Teens tell the most lies - study

The study results, published in a paper entitled From Junior to Senior Pinocchio, will come as no surprise to parents

The study results, published in a paper entitled From Junior to Senior Pinocchio, will come as no surprise to parents

Published Aug 3, 2015


London - When it comes to bending the truth, no one can match adolescents in terms of the frequency and proficiency with which they tell lies, according to the first study into age-related dishonesty.

The study results, published in a paper entitled From Junior to Senior Pinocchio, will come as no surprise to parents accustomed to hearing their offspring mutter traditional teen fibs such as "everyone else is doing it"; "I haven't got any homework"; or "I'm spending the night with a friend".

Not only did the study of more than 1,000 people aged six to 77 confirm that peak dishonesty occurs in adolescence, it found that young children and pensioners are the most honest people in society. That's because the frequency with which we lie and our ability to get away with it both increase to young adulthood then decline with age, possibly because of changes that occur in the brain.

"Our research shows that young adults are, overall, the best liars,'' say the researchers, whose study is published in the journal Acta Psychologica. "Lying frequency increased during childhood, peaked in adolescent years, and then decreased into old age, to the point where seniors lie with similar frequency to the youngest children.

"We also found that lying proficiency improved during childhood, excelled in young adulthood, and worsened throughout adulthood. Our findings suggest that whereas the lies of older people would be relatively easy to catch, young adults would be more successful in getting away with their lies.''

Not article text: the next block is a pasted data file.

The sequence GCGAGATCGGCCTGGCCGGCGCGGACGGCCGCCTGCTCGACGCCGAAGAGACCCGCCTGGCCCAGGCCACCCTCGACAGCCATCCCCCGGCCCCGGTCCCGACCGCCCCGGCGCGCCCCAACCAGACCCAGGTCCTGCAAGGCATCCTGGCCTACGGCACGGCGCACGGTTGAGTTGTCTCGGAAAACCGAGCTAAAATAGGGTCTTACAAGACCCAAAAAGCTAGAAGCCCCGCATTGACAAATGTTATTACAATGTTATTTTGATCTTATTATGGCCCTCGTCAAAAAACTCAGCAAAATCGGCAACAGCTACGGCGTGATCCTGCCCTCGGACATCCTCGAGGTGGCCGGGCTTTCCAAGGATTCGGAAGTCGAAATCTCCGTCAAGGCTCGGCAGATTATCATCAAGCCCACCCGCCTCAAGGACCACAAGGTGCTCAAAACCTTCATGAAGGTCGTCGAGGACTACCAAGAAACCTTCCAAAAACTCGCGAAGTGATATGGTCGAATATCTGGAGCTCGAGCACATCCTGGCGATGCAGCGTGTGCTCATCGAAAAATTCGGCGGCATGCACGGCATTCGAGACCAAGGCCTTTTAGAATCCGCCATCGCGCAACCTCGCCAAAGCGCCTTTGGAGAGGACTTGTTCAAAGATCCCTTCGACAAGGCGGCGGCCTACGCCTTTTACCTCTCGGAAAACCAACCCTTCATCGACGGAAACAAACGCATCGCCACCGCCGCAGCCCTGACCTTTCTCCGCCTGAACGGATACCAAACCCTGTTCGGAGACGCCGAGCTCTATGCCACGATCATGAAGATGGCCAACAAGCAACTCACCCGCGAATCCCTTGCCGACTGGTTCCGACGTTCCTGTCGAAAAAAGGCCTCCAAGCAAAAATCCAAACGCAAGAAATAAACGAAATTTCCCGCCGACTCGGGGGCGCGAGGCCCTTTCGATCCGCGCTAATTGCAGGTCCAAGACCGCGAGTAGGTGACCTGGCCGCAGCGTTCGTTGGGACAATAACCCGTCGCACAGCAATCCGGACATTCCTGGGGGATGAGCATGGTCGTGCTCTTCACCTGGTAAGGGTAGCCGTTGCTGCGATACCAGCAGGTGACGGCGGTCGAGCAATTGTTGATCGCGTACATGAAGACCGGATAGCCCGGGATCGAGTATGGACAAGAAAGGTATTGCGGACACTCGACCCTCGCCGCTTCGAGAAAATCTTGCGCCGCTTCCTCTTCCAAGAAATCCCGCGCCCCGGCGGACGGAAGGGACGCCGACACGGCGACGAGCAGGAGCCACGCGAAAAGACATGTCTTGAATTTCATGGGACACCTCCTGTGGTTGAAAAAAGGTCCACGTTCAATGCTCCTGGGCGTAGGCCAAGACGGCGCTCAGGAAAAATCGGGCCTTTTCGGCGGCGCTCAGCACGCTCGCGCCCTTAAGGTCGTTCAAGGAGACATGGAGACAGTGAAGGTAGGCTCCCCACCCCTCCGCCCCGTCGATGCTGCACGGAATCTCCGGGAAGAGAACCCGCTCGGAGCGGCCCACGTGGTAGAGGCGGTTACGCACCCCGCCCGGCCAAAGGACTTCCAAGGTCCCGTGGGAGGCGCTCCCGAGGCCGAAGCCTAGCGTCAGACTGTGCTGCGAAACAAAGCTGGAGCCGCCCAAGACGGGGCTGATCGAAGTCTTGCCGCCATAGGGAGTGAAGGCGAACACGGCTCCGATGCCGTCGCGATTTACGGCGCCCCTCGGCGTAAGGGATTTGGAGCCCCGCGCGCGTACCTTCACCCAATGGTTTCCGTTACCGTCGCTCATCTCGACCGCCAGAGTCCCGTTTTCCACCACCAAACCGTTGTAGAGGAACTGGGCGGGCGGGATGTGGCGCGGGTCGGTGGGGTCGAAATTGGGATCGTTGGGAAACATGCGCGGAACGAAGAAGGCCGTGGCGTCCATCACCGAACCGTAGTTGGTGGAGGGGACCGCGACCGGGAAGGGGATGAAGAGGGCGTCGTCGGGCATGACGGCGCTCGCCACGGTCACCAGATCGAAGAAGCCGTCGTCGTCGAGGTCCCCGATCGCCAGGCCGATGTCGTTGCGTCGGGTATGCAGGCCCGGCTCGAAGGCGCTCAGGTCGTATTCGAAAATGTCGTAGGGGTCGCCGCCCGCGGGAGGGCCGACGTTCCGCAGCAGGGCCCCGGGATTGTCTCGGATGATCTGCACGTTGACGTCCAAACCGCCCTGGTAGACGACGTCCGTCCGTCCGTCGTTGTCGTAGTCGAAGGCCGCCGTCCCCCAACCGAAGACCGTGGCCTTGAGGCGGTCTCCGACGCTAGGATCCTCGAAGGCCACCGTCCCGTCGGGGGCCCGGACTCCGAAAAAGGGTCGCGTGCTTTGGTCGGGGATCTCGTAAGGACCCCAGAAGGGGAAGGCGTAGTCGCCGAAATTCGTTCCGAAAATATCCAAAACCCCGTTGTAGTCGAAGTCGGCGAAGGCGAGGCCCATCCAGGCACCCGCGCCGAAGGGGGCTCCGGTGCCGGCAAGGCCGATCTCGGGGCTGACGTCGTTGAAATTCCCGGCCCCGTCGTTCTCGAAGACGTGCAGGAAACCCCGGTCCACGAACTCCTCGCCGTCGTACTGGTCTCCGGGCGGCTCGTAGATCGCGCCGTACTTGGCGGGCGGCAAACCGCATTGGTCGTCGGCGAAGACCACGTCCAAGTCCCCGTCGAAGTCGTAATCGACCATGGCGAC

The psychologists say that, given the mental demands involved being deceitful, it is striking that no research has previously compared lying proficiency and frequency across the lifespan. They point out that most crimes are committed by adolescents and young adults, so "our findings concur" with the idea that more stringent tests are required when law enforcement agencies try to detect "deception" among young people.

The study, by researchers at the universities of Ghent, Vanderbilt, Amsterdam, and Maastricht, involved 1,005 people who completed a number of psychological tests and were quizzed about how often they played fast and loose with the truth.

Results show that, overall, we tell 2.19 lies a day, with wide age variations. Around 75 percent of adolescents lie, with an average of nearly three lies a day, but with 60 percent telling up to five fibs daily.

In comparison, only 37 percent of very young children told lies, averaging 1.7 a day, while 63 percent of young adults lied daily, averaging 1.9 deceits a day.

Fifty percent of middle-aged people lied, but the lowest rates were found in people aged 60 and older. So-called seniors had the lowest daily lie rate - 1.5 - and 55 percent told no lies at all.

Just why there should be such big age differences is not clear, but there are a number of theories.

Lying "considerably challenges our cognitive abilities" and is more mentally demanding than telling the truth, say the researchers. One theory is that age-related changes in the frontal lobe, a brain region that is among the first to deteriorate during ageing, may lead to reduced lying skills.

So-called executive control, an umbrella term for the management of cognitive processes including working memory, reasoning and problem solving, is also a key part of lying and increases across childhood, peaks in late adolescence and then declines.

Another theory is that the telling of lies peaks in adolescence as a by-product of the teenage urge to break free from their parents.

The Independent on Sunday

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